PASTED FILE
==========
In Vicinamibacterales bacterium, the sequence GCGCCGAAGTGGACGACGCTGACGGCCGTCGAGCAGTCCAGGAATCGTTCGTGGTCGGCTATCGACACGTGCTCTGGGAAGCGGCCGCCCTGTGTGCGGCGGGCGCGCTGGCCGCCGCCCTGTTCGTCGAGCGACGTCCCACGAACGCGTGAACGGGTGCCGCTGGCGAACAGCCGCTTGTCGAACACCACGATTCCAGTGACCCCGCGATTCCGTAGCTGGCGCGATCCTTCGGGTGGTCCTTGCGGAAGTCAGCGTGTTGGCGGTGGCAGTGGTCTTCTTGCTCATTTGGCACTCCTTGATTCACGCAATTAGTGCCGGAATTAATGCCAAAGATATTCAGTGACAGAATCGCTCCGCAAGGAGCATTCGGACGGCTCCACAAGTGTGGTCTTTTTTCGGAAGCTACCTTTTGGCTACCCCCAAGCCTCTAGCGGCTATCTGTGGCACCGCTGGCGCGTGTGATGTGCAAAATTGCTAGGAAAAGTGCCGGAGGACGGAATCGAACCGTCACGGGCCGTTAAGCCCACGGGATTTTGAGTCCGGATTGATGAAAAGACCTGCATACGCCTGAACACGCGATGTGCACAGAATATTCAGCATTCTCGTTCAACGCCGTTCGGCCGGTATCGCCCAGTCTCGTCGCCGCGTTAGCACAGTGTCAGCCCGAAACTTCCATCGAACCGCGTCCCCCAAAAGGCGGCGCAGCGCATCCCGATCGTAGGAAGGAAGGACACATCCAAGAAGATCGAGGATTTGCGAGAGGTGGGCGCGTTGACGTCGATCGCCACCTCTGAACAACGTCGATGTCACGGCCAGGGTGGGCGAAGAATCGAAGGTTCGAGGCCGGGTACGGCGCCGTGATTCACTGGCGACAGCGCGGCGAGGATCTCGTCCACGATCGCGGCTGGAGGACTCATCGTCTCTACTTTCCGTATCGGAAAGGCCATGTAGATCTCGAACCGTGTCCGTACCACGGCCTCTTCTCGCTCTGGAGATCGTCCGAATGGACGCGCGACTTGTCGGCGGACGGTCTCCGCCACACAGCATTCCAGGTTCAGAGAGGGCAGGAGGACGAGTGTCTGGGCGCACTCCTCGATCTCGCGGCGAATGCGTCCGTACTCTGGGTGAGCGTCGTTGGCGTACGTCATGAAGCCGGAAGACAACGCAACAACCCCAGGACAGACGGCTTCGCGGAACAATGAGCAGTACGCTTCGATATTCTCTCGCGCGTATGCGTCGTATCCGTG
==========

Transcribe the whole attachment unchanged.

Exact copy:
In Vicinamibacterales bacterium, the sequence GCGCCGAAGTGGACGACGCTGACGGCCGTCGAGCAGTCCAGGAATCGTTCGTGGTCGGCTATCGACACGTGCTCTGGGAAGCGGCCGCCCTGTGTGCGGCGGGCGCGCTGGCCGCCGCCCTGTTCGTCGAGCGACGTCCCACGAACGCGTGAACGGGTGCCGCTGGCGAACAGCCGCTTGTCGAACACCACGATTCCAGTGACCCCGCGATTCCGTAGCTGGCGCGATCCTTCGGGTGGTCCTTGCGGAAGTCAGCGTGTTGGCGGTGGCAGTGGTCTTCTTGCTCATTTGGCACTCCTTGATTCACGCAATTAGTGCCGGAATTAATGCCAAAGATATTCAGTGACAGAATCGCTCCGCAAGGAGCATTCGGACGGCTCCACAAGTGTGGTCTTTTTTCGGAAGCTACCTTTTGGCTACCCCCAAGCCTCTAGCGGCTATCTGTGGCACCGCTGGCGCGTGTGATGTGCAAAATTGCTAGGAAAAGTGCCGGAGGACGGAATCGAACCGTCACGGGCCGTTAAGCCCACGGGATTTTGAGTCCGGATTGATGAAAAGACCTGCATACGCCTGAACACGCGATGTGCACAGAATATTCAGCATTCTCGTTCAACGCCGTTCGGCCGGTATCGCCCAGTCTCGTCGCCGCGTTAGCACAGTGTCAGCCCGAAACTTCCATCGAACCGCGTCCCCCAAAAGGCGGCGCAGCGCATCCCGATCGTAGGAAGGAAGGACACATCCAAGAAGATCGAGGATTTGCGAGAGGTGGGCGCGTTGACGTCGATCGCCACCTCTGAACAACGTCGATGTCACGGCCAGGGTGGGCGAAGAATCGAAGGTTCGAGGCCGGGTACGGCGCCGTGATTCACTGGCGACAGCGCGGCGAGGATCTCGTCCACGATCGCGGCTGGAGGACTCATCGTCTCTACTTTCCGTATCGGAAAGGCCATGTAGATCTCGAACCGTGTCCGTACCACGGCCTCTTCTCGCTCTGGAGATCGTCCGAATGGACGCGCGACTTGTCGGCGGACGGTCTCCGCCACACAGCATTCCAGGTTCAGAGAGGGCAGGAGGACGAGTGTCTGGGCGCACTCCTCGATCTCGCGGCGAATGCGTCCGTACTCTGGGTGAGCGTCGTTGGCGTACGTCATGAAGCCGGAAGACAACGCAACAACCCCAGGACAGACGGCTTCGCGGAACAATGAGCAGTACGCTTCGATATTCTCTCGCGCGTATGCGTCGTATCCGTG